East Hampton Resident Sues to Keep Character In and Slurpees Out

The Empire Gas Station in East Hampton seeks to add a convenience store onto its existing site — a proposition which has led neighborhood resident Jeffrey Slonim to file a lawsuit against the town. (Courtesy of Jeffrey Slonim)

The Empire Gas Station in East Hampton seeks to add a convenience store onto its existing site — a proposition which has led neighborhood resident Jeffrey Slonim to file a lawsuit against the town. (Courtesy of Jeffrey Slonim)

Is a proposed convenience store a badly needed amenity in East Hampton or the beginning of the end for the town? That’s the issue at the center of a lawsuit filed by a local homeowner to stop a gas station from adding a quick mart to the pumps at the end of his dirt road.

Journalist Jeffrey Slonim is suing the Town of East Hampton Zoning Board of Appeals to stop Ali Yuzbasioglu and Sukru Ilgin, the owners of Empire Gas, from adding on a convenience store that was approved by the town in 2010.

At stake for Mr. Yuzbasioglu and Mr. Ilgin is a potentially profitable business that would provide visitors and residents of East Hampton a late-night and early morning convenience. “I think it’s good for the people — they won’t have to drive 15 miles to go and get coffee or coke,” Mr. Yuzbasioglu said, referring to the nearest Hess Station.

At stake for Mr. Slonim is the ability to leave his driveway at will, and, he contends, the town’s character. “If big chain stores and convenience stores come in, the character of the town will be changed forever. Once these things come in, they’re in,” Mr. Slonim said, noting a concern that the convenience store could be bought out by 7-Eleven or another chain.

Mr. Slonim, a regular contributor to Allure, Architectural Digest and Hamptons Magazine, cites a 1984 East Hampton town code that restricts gas stations from opening convenience stores. But the zoning board has argued that the store can be grandfathered in due to retail establishments at the site that predate the code.

With its boutiques, independent cafes and long-established restaurants, the town has managed to retain its beachy charm despite an infusion of cash and reality show contestants. Old-time spots like Nick and Tony’s, the place Nora Ephron once claimed she was “married to,” and Springs General Store, where Jackson Pollack once traded his paintings for groceries, remind residents of life before Citarella.

According to Mr. Yuzbasioglu, the store won’t affect this character. “Why should it ruin the feel of the town — selling coffee?” he said.

The traffic issues that could arise from the store are another cause of complaint from Mr. Slonim. The Hamptons are infamous for the bumper-to-bumper congestion that develops on narrow Montauk Highway, which gets particularly bad during the high season.

“It’s crazy traffic in the summer. It takes 20 minutes to get out of our driveway.” Mr. Slonim said. “Putting a convenience store there would be a terrible idea.”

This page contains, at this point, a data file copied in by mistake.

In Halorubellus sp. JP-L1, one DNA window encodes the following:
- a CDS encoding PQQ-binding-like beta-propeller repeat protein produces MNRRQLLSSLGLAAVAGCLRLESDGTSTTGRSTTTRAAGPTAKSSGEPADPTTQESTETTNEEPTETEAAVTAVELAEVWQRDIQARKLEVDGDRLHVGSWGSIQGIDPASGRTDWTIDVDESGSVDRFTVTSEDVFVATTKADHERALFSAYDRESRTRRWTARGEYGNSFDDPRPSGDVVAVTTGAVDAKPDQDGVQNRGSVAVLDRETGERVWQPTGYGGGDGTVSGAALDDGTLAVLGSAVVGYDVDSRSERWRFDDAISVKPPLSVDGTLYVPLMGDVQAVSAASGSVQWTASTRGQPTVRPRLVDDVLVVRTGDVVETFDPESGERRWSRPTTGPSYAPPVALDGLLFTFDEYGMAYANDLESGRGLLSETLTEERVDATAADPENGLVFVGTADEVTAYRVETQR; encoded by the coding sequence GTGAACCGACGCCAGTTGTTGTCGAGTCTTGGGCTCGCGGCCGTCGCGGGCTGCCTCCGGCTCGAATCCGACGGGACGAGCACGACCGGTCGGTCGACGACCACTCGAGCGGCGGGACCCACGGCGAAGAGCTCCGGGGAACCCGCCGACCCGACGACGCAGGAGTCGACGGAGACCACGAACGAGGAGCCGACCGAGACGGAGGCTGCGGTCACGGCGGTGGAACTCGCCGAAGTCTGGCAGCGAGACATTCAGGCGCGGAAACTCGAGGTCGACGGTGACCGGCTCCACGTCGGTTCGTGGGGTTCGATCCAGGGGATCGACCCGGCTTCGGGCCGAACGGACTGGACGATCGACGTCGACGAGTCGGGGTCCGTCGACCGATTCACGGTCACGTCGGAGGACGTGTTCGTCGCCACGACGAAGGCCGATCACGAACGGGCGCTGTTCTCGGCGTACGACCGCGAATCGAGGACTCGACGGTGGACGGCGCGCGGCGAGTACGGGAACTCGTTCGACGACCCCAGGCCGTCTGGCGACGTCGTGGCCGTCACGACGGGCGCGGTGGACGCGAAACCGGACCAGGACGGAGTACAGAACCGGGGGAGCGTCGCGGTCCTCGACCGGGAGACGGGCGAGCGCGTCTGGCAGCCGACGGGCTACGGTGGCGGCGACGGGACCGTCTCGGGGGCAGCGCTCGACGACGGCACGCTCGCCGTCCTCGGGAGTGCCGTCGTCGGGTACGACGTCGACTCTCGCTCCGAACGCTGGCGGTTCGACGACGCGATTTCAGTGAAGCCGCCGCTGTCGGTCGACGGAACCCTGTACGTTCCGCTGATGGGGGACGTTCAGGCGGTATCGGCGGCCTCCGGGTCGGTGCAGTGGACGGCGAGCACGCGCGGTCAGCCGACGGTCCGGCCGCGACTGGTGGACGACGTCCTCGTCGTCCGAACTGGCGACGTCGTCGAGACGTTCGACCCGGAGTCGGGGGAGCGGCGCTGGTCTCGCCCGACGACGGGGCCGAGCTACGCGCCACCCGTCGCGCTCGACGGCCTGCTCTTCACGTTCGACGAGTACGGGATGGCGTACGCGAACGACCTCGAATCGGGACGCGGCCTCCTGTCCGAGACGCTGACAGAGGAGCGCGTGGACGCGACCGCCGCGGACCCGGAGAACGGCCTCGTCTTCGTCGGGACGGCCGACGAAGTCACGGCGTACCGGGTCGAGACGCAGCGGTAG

But Mr. Yuzbasioglu argues that “the traffic is already there — what’s a convenience store going to do to the traffic?”

Construction on the site has not yet begun, though the owners can technically move forward despite Mr. Slonim’s suit, which landed in the New York Supreme Court’s Appellate Division on Tuesday. The owners, who currently operate the gas station on site, did not tell the Observer why the project hasn’t begun.

Mr. Slonim first started going to East Hampton in the 1980s when his college friend, Alexander Sandy Ewing, a member of the town’s oldest family, the Mulfords, organized a share house. The same Mr. Ewing is now representing Mr. Slonim in his case.

Sixteen years ago, Mr. Slonim and his wife, Fiona Moore, purchased their own home in East Hampton, where they and their two sons, Finbarr and Declan, spend summers and weekends in preppy splendor.

Their beach-style shingled house sits on a dirt road right off of North Main Street, a mile and a half from the beach and a short walk into town. At the head of the road lies the gas station in question. And while the pumps and cluster of buildings may appear innocuous, it is the source of what Mr. Slonim called “this drama.”

Mr. Slonim's home is exemplary of the beachy, shingled homes in the historic area. (Courtesy of Jeffrey Slonim)

Mr. Slonim’s home is exemplary of the beachy, shingled homes in the historic area. (Courtesy of Jeffrey Slonim)

“Our neighborhood has some serious history,” said Mr. Slonim, whose property overlooks a farm that has been in the hands of the same family for hundreds of years. “It is kind of the land that time forgot back there.”

He contends that he has “tremendous support” among neighbors.

The backlash to big business is gaining power locally, particularly with the town’s new administration, which is concerned with maintaining the town’s historic charm and independent stores. This past May, the town proposed a new law to limit the opening of chain stores, particularly convenience stores and drive-thrus.

“I think its fantastic, though it might be a little reachy,” Mr. Slonim said of the proposed legislation, particularly aspects regarding convenience stores.

Character and preservation issues aside, there’s no denying that chain stores in the Hamptons do a brisk business. The 7-Eleven in Montauk, which opened in 2010, is the highest grossing in the country, grossing in the low millions annually and selling $100,000 in beer alone each month, as The Observer previously reported.

“I turn red every time I see it,” Mr. Slonim said. “They sell beer-pong supplies up to the ceiling — you don’t make millions selling Slurpees. Montauk is a mess.”